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The Thames Marathon

Experienced swimmer or not, 14km is a long way to swim. Next month, however, many a hardly soul will be peeling on wetsuits (or swimming in skins…even more hardy!) and jumping gleefully into the Thames to set of on the notorious Henley Swim Thames Marathon, a unique event in the open water swim calendar.

The Thames marathon is the ultimate goal for many water lovers and there is no doubt there is something charismatic about the adventure of pre-training, the event itself and the ensuing recovery period. No matter what your level or experience, preparation is definitely the key ingredient.

Careful thought about training and nutrition is imperative and there is such a fine line between achieving goals and running out of steam over the distance. Correct fuelling is essential and if neglected, the last few miles may be painful!

The main nutrients used to power swimmers over the distance are carbohydrate and fat, with the relative contribution of each depending upon factors such as training status and pace. Carbohydrate is required not only to fuel exercise, but also to restore muscle and liver glycogen levels during recovery.

The week before

The taper period is always met with mixed feelings of joy, frustration and mild panic. However, now is not the time to loose focus. Adequate fuelling the week before the swim is vital, as poorly fuelled muscles cause needless fatigue. The aim of pre-race nutrition is to optimise fuel stores (muscle glycogen) and hydration status. Reducing training load while consuming a high carbohydrate diet (5-8g/ per day) for 2 days before the race will ensure muscle glycogen levels will be replenished ready for racing. Putting on some weight in this phase is common. Every gram of glycogen stored, holds 3 grams of water, however, don’t be too concerned, this stored fuel will help power you through your race.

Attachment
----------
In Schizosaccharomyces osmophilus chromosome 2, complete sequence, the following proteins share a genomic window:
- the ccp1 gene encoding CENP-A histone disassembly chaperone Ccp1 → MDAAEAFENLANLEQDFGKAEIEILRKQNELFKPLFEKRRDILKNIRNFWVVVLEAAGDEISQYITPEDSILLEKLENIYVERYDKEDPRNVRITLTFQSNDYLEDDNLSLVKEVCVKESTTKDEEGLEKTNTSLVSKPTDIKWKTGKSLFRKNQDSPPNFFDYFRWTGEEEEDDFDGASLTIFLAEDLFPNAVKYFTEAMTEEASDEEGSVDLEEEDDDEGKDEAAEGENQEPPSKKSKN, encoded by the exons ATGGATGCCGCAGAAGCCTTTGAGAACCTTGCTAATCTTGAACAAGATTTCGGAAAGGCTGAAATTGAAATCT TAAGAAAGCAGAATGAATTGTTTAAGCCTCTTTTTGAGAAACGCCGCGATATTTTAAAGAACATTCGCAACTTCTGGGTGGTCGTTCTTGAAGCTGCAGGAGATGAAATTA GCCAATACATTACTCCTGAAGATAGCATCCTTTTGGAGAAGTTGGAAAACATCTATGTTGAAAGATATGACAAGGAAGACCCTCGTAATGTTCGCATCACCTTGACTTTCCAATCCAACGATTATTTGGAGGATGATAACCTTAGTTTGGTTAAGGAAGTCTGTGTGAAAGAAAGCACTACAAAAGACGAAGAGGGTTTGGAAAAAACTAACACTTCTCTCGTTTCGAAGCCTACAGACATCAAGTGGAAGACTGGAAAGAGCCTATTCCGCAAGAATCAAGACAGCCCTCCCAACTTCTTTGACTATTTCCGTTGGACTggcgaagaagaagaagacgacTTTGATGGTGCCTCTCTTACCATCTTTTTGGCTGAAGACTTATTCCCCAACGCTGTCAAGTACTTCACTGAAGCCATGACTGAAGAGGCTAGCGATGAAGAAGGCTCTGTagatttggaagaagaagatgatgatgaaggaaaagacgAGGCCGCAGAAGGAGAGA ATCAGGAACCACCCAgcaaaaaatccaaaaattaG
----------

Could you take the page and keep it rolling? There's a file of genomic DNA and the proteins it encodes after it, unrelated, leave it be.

My top tips

  1. In the week leading up to the Thames marathon, eating little and often may help you avoid feeling sluggish as a result of reduced training and increase carbohydrate intake.

  2. Try and not eat larger volumes, simply focus on emphasising carbohydrate sources and reducing fat intake. Sports drinks and energy bars can be useful to increase carbohydrate intake without increasing volume too much.

  3. Try to avoid new foods on the day’s leading up to a race as this could lead to disastrous results on the day with extra loo stops on your way down steam.

  4. Those that are prone to bad tummies whilst racing, low fibre carbohydrate sources for 2 days before you race can help reduce pit stops on race day.

  5. On the morning of your race, a light and carbohydrate rich breakfast such as cereal and toast or pancakes with jam will top-up energy stores and ensure enough time is left for digestion.

  6. An hour before the race, topping up with a high carbohydrate snack such as an energy bar or banana will ensure energy stores are maximised. If gut tolerance is an issue, try an energy gel or sports drink in addition to 500ml of fluid to ensure maximum hydration at the start.

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